Calcium Carbonate Bile
Calcium carbonate bile, or “milk of calcium bile” as it is sometimes referred to, is a condition in which the bile becomes heavily loaded with calcium carbonate and is opaque to the roentgen ray. Because it may be mistaken for a normally functioning gallbladder and because of its relative infrequency, the following case, which presents the typical signs and findings usually found in such a condition, is reported.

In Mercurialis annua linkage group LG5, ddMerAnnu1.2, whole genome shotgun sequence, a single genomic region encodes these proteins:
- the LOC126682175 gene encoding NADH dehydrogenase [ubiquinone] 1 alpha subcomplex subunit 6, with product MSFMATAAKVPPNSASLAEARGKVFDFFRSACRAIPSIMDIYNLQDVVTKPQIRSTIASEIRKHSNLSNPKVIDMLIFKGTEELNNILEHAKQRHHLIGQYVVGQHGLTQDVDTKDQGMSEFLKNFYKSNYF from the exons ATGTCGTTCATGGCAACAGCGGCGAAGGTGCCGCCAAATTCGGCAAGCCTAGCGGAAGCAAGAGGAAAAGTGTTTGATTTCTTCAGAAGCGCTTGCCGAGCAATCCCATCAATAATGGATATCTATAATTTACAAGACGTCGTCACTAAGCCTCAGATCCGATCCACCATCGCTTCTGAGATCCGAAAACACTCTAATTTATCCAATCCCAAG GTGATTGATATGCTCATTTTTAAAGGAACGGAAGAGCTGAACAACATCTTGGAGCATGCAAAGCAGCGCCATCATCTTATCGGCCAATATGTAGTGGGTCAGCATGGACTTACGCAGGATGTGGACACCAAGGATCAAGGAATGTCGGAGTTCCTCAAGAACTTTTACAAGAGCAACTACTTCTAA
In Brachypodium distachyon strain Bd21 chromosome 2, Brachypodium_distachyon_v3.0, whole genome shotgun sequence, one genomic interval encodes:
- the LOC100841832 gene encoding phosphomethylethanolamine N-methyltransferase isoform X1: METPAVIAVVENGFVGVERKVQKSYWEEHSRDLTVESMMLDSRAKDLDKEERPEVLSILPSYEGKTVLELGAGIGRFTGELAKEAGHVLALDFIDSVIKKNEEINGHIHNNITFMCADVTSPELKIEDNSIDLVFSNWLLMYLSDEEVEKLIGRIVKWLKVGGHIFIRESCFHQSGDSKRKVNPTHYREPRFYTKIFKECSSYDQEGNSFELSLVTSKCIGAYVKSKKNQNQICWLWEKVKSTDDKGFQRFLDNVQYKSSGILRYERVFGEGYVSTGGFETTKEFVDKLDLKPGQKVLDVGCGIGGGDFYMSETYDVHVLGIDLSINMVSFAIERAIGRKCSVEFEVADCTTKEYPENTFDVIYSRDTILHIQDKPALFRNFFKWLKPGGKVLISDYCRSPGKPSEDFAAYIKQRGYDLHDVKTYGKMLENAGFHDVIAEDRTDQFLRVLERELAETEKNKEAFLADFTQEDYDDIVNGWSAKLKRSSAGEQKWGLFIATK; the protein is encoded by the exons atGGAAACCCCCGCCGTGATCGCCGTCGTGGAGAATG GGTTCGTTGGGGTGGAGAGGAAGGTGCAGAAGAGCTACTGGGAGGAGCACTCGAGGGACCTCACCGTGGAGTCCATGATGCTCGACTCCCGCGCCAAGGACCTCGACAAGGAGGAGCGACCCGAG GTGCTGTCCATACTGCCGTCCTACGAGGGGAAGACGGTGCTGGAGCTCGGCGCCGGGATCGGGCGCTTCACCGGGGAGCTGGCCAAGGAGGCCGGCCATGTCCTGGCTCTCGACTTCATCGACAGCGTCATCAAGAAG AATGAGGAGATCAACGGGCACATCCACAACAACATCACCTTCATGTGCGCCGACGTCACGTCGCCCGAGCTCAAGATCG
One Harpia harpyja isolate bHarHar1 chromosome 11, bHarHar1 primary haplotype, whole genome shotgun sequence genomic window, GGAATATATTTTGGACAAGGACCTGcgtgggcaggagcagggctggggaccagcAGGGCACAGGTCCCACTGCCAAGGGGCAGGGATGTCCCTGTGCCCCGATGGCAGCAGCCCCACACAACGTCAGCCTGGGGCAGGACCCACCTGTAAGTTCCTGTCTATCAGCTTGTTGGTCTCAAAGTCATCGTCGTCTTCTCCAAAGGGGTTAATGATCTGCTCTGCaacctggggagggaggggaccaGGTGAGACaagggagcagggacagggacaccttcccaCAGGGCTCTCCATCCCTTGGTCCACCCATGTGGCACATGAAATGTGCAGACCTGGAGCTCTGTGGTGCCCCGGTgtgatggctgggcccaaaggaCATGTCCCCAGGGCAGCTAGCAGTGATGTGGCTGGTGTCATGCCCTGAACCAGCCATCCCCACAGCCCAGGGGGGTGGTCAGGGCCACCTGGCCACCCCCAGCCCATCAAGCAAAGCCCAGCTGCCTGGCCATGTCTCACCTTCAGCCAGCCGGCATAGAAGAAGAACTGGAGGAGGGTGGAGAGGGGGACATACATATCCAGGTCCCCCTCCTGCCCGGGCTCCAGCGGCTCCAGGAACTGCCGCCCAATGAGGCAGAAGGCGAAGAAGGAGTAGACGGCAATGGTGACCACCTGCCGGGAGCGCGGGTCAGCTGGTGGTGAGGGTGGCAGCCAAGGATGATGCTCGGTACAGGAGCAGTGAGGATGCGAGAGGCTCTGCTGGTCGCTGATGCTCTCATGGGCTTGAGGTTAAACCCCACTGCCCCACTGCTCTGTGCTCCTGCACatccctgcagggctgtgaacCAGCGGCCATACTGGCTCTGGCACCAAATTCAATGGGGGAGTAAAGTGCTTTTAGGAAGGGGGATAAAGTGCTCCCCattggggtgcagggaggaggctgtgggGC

The patient was a married, white woman, thirty-one years of age, who was a housewife. The chief complaint was pain in the stomach which had occurred at intervals for the two years previous to our examination. She stated that about two years ago she began to have attacks of cramp-like pain in the epigastrium, which came on after eating and were relieved by vomiting. The attacks were rather frequent at first and lasted for several hours, but were not accompanied by chills or fever. During the preceding year, the attacks had been more frequent and more severe, with continuous vomiting during these times and with inability to retain either food or water. These attacks were not related to the ingestion of food nor to the time of day. The pain was confined chiefly to the epigastrium, but at times it radiated through to the back between the shoulders and often was so severe that a hypodermic would be required to give relief. The patient had been constipated for the past ten or twelve years and used some type of laxative daily. She. . .